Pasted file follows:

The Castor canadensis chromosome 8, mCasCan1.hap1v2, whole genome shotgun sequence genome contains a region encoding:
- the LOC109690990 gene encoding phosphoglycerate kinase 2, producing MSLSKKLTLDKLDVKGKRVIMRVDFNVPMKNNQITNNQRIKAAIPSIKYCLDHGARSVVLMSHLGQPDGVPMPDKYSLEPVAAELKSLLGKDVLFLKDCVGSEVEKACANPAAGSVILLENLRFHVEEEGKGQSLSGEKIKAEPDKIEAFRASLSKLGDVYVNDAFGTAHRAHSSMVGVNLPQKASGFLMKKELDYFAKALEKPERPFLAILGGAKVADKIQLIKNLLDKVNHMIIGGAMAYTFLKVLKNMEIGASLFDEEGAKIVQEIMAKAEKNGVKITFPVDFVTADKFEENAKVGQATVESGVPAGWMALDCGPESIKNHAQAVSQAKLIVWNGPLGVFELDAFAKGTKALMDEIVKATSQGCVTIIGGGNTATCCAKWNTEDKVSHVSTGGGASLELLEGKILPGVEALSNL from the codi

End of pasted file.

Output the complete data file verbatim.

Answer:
The Castor canadensis chromosome 8, mCasCan1.hap1v2, whole genome shotgun sequence genome contains a region encoding:
- the LOC109690990 gene encoding phosphoglycerate kinase 2, producing MSLSKKLTLDKLDVKGKRVIMRVDFNVPMKNNQITNNQRIKAAIPSIKYCLDHGARSVVLMSHLGQPDGVPMPDKYSLEPVAAELKSLLGKDVLFLKDCVGSEVEKACANPAAGSVILLENLRFHVEEEGKGQSLSGEKIKAEPDKIEAFRASLSKLGDVYVNDAFGTAHRAHSSMVGVNLPQKASGFLMKKELDYFAKALEKPERPFLAILGGAKVADKIQLIKNLLDKVNHMIIGGAMAYTFLKVLKNMEIGASLFDEEGAKIVQEIMAKAEKNGVKITFPVDFVTADKFEENAKVGQATVESGVPAGWMALDCGPESIKNHAQAVSQAKLIVWNGPLGVFELDAFAKGTKALMDEIVKATSQGCVTIIGGGNTATCCAKWNTEDKVSHVSTGGGASLELLEGKILPGVEALSNL from the codi